In accordance with s46PO of the AHRCA an application was made to the Federal Magistrates Court alleging unlawful discrimination on the grounds of sex, including pregnancy and family responsibilities under the Sex Discrimination Act 1984 (Cth).

During the hearing a number of facts were in dispute between the parties. The applicant alleged Mr Mendis, the key witness for the respondent, lied under oath and that as such his evidence was unreliable. Whilst Federal Magistrate Nicholls found that Mr Mendis presented as overconfident, even arrogant, and conceded there were some inconsistencies, he could not find on the totality of the evidence that Mr Mendis had actually lied. The Magistrate did find that a large part of Mr Mendis' evidence was not to be preferred.

The applicant made five specific claims of alleged discrimination:

  • The respondent had failed to pay the applicant a bonus in the financial year 2007 / 2008
  • The applicant's position as program supervisor had not been renewed
  • The respondent had refused to permanently appoint the applicant to the position of program supervisor
  • The respondent denied the applicant's request to return to work in September 2009 on a particular basis, she was advised the only option was causal employment
  • The respondent's behaviour upon the applicant's return to work following maternity leave was such as to convey constructive dismissal.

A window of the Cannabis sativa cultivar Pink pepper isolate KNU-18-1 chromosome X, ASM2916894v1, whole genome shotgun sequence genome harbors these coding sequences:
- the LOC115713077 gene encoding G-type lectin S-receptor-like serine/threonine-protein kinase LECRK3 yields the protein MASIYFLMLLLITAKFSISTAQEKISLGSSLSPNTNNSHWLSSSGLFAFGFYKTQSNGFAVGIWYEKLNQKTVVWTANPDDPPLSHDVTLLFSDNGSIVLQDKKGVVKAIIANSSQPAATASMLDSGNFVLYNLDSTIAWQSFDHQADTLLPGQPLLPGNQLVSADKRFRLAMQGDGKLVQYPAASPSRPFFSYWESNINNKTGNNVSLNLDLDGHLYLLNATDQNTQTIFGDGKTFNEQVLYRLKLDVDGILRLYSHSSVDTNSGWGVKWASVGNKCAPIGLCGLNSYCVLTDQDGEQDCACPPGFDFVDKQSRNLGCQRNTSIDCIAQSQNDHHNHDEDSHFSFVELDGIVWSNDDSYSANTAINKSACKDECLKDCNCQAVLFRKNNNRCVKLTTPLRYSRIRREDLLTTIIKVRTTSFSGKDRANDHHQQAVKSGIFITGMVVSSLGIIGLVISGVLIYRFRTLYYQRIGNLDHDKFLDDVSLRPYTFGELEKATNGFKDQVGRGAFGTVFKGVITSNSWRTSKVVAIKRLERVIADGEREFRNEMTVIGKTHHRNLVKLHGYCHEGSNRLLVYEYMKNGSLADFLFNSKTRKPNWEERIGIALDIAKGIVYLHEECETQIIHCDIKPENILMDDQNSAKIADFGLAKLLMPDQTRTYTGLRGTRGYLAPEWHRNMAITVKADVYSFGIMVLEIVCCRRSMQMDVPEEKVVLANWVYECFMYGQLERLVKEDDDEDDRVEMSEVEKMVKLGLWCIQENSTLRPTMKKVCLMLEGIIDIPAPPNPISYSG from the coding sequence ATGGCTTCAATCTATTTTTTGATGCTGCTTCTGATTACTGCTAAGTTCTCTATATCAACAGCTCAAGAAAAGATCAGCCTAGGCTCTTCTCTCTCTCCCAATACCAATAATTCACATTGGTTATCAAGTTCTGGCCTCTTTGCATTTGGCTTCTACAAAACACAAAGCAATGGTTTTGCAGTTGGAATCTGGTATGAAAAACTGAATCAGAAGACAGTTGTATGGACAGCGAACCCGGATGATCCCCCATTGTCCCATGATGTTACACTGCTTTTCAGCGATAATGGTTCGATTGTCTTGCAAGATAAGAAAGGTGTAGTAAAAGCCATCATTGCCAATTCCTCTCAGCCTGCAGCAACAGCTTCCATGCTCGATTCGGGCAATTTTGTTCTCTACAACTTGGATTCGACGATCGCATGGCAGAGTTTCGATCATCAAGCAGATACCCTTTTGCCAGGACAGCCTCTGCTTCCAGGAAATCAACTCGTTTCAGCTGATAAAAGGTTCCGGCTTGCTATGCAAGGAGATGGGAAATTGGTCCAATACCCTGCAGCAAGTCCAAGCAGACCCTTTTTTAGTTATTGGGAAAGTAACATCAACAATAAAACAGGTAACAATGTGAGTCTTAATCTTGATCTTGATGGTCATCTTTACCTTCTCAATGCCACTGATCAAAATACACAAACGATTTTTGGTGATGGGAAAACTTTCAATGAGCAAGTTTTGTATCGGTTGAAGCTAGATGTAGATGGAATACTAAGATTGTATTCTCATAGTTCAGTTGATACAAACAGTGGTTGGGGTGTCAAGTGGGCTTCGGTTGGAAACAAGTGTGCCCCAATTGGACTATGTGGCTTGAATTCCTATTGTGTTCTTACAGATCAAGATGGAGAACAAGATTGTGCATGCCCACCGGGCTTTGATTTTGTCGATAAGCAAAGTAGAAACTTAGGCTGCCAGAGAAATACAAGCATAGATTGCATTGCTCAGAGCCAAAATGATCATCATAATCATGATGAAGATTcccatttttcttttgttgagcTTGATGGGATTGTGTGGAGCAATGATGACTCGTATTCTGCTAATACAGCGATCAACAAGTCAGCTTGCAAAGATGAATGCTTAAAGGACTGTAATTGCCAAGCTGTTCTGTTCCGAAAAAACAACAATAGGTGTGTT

In relation to the applicant's first claim, Nicholls FM found that it failed on the 'comparator test'. The Magistrate found that other employees holding the same position as the applicant also failed to receive a bonus in the financial year 2007 / 2008. The Magistrate found that the reason the applicant did not receive a bonus was not due to her pregnancy or maternity leave, but rather that she did not meet the relevant criteria, namely having remained in the position for two or more years.

Nicholls FM addressed the second and third claims concurrently. In regards to the claims regarding renewal and permanent appointment to the position of program supervisor, the Magistrate found in favour of the applicant. Mr Mendis alleged the applicant was not asked to continue in her role as program supervisor due to a false claim she made in her application regarding her qualification, which she later confessed to. Whilst the Magistrate was satisfied that the applicant had lied regarding her qualifications, he noted that when the applicant told Mr Mendis, no immediate action was taken and the applicant was allowed to continue in an acting role until her maternity leave.